Tag Archives: Self-publishing

Why we don’t even try

Let’s be clear about this. Some of the best books I’ve read have been self-published.


You couldn’t put it better than Ron Charles in the Washington Post; ‘No, I don’t want to read your self-published book.’ He in turn based his article on Roger Sutton’s post for The Horn Book. They both know what it’s like to be inundated with top quality books they have no time for.

So do I, but not to the same degree as them. And I do not exist merely to review new books. I am here to read and enjoy myself, and then tell people about it, even if the book is positively ancient.

I want to be kind, and open-minded. Just not to the extent I become unwell, and the self-published label is a good place to begin the pruning of my incoming post.

Just the other day I had an offer I found reasonably easy to refuse:

‘We’d love to offer you the opportunity to serialise the novel each day during the eponymous month [of November]. Or if you prefer we can provide an extract, a review copy (as a PDF/Kindle only) or an interview with the author. The book is in the literary fiction genre and is aimed at grown-ups. It includes some swearing, and drug taking, and lots of attempted suicide – so although it is a very funny book, it’s not really suitable for children.’

Yeah, Bookwitch would be the ideal place for it, wouldn’t it?

At the other end of the spectrum, I was offered an interview with a celebrity, who’s written their first children’s book. But the celebrity is too busy to actually meet for an interview, because a celebrity status comes with a lot of work. I can understand that. We should be grateful there was enough time for the book to be written. Which may be excellent. I just don’t intend to find out.

Little orphaned Ondine

I must be careful. Very careful. If I’m not, you’ll find Ebony McKenna has taken over as chief Bookwitch. Which would at least mean you’d be well entertained. As you may have noticed in yesterday’s review of her third Ondine book, it is an ebook. Below is her background story as to why.

‘I hate orphans. Not actual orphans (poor loves) but the trope of orphans in fiction.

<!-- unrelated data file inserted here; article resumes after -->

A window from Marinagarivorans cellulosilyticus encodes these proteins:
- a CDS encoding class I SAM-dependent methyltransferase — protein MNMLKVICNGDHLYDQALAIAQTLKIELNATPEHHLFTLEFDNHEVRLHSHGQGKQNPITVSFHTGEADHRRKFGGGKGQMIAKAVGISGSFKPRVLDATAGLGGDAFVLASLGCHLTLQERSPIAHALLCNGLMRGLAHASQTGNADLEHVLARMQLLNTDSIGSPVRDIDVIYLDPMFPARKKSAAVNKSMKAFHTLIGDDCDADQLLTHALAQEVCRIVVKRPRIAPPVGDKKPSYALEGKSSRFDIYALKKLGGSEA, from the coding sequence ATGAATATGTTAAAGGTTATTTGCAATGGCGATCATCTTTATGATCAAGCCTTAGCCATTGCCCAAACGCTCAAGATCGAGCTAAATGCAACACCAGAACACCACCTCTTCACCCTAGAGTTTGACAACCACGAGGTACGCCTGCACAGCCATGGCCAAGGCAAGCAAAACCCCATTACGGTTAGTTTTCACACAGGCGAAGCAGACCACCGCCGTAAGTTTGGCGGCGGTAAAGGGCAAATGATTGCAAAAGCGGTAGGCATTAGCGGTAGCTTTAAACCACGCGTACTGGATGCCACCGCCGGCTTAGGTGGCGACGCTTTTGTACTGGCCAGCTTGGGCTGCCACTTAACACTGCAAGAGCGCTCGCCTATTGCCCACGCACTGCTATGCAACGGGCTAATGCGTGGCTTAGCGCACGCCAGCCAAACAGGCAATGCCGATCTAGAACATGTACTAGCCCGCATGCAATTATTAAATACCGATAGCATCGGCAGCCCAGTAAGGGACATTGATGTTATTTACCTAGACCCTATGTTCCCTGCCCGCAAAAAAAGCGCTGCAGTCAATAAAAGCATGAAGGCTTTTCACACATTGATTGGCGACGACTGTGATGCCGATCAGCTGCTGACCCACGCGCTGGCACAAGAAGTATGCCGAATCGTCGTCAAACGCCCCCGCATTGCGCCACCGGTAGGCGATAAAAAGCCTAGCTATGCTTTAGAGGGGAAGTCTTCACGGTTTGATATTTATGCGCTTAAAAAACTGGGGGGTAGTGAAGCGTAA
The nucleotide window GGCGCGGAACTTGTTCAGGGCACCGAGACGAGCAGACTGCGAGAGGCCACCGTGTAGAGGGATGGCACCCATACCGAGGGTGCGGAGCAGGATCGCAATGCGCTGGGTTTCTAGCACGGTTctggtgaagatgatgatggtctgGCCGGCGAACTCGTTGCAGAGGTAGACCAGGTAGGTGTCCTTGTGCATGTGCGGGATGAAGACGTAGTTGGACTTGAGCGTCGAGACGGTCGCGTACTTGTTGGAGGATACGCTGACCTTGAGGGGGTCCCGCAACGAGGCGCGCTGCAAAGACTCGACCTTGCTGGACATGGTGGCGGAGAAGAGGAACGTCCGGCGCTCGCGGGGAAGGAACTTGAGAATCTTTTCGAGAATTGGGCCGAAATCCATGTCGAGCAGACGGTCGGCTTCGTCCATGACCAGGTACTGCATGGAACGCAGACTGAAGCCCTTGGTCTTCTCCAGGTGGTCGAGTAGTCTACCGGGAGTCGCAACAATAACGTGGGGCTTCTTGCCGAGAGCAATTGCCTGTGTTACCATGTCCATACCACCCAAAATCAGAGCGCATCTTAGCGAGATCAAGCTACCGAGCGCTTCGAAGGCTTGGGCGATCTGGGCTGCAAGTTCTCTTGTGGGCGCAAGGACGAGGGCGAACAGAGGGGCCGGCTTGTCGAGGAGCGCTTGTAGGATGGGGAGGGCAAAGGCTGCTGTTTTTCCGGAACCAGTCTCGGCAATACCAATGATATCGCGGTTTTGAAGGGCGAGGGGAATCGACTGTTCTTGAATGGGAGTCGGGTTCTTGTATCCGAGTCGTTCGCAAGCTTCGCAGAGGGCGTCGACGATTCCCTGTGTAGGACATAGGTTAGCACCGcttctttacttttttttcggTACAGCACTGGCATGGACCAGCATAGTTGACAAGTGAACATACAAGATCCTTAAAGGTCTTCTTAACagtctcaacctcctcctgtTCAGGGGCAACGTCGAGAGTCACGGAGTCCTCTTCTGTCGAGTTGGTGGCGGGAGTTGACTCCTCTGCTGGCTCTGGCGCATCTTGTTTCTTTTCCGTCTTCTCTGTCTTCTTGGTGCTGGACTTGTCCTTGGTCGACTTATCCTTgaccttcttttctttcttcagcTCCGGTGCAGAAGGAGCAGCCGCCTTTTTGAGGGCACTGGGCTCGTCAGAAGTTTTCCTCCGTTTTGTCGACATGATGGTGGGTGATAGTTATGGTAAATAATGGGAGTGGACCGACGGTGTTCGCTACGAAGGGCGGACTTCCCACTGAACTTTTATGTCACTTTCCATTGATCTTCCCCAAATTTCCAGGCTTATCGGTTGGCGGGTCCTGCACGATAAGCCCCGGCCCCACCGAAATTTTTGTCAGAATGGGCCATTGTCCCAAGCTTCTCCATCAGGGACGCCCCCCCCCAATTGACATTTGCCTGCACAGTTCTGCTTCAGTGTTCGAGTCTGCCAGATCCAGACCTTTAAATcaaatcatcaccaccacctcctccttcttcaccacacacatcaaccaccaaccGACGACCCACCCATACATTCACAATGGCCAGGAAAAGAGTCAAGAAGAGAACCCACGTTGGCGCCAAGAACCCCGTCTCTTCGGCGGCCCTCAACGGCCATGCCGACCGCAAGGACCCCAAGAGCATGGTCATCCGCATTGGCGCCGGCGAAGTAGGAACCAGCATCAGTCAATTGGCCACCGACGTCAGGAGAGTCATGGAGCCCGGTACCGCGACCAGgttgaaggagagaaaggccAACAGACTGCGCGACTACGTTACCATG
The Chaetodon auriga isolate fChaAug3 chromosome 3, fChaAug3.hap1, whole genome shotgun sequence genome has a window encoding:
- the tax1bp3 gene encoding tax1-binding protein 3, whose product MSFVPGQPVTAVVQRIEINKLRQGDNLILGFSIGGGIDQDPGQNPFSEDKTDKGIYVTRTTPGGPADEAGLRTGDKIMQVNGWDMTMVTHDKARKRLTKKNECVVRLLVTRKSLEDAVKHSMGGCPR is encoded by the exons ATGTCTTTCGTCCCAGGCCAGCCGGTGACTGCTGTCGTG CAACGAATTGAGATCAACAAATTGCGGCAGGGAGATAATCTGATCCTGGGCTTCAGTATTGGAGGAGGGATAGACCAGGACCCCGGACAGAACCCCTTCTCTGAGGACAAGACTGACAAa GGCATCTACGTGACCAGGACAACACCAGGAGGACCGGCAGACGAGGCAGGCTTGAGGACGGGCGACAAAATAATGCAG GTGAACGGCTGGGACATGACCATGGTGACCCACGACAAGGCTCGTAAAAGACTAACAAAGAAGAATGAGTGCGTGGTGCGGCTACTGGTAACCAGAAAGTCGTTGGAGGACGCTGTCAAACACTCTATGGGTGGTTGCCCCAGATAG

They started in fairytales and never went away, did they? The loner who has to face the world – alone – with no parental figures to offer sanctuary; the plucky victim of circumstance who wins the prize based on their sheer goodness/magical abilities/discovery of the elixir. Orphans may have reflected the times they were originally from – mothers who died in childbirth, parents who died in battle or from the pox – but they’re an anachronism today.

Which is why I made sure Ondine wasn’t an orphan. When her story first crashed into my brain she was an orphan. Because I picked that low-hanging fruit. But as her character became flesh and blood she grew a family. Two older sisters and parents who treated her like a baby, plus a batty great auntie slash mentor. Love and conflict all rolled up together. Plus, she worked in a pub, surrounded by people. Family, magic mayhem and a talking ferret. I’d captured lightning in a bottle.

Ondine and her sequel found generous parents at Egmont in the UK, who doted on her, educated her and gave her the prettiest clothes. They sent her off to the ball bookshop, in hope of finding true love with readers.

Many readers did love Ondine. Laika films showed interest in adapting the story for animation. Alas there were more books that were prettier, had wealthier suitors, were more glittering . . . and I’m clubbing this fairytale analogy to death.

Ondine had two big adventures in the bookstores in the UK and Commonwealth, but all the love and care in the world wasn’t enough to guarantee a third outing (let alone a planned fourth). Around this time, bookstores were closing and the GFC was kneecapping everything. Times were bad, especially for authors.

My anti-orphan series became an orphan.

If my life were a book, this would be ‘the black moment’, where all is lost and love is not enough.

After gobbling chocolate through a funnel, it was time to look at options. The first step was to take advantage of ‘the rest of the world’ rights I’d retained, so I could self-publish the first two Ondine novels as ebooks into the USA, Russia, China, Japan and Moldova (which has eerie similarities with Brugel, where Ondine is set. For starters, neither has won Eurovision).

Ebony McKenna, The Winter of Magic

The thing about self-publishing is you have to do it all yourself. Which means hiring everyone to do the things an author can’t do.

Fate had not completely given me the middle finger; I found an editor who used to work with Egmont, who was now living in my home country, Australia. Naturally I hired her to edit the next two novels in the series. I hired a cover designer to give the series a stunning new look. I hired a formatting company to crunch the pixels into shape so the novels would be available everywhere good downloads were sold. All the while I kept writing, because that’s what had gotten me into this fix in the first place, and it would be what got me out of it.

Now the Ondine ‘trequel’ is available worldwide. The Winter of Magic has me brimming with tears of joy. Relief is in there too. Terror gets a mention – it’s always scary putting a book out there into the world, however it’s published.

There is also pride. Not a boastful pride, but a quiet, satisfied sense of a job well done; a wellspring of hope as my orphaned Ondine gets to dance at the ball once again.’

Thank you, Ebony! And don’t worry too much about Eurovision. One day Brugel will win. (Also, please keep writing.)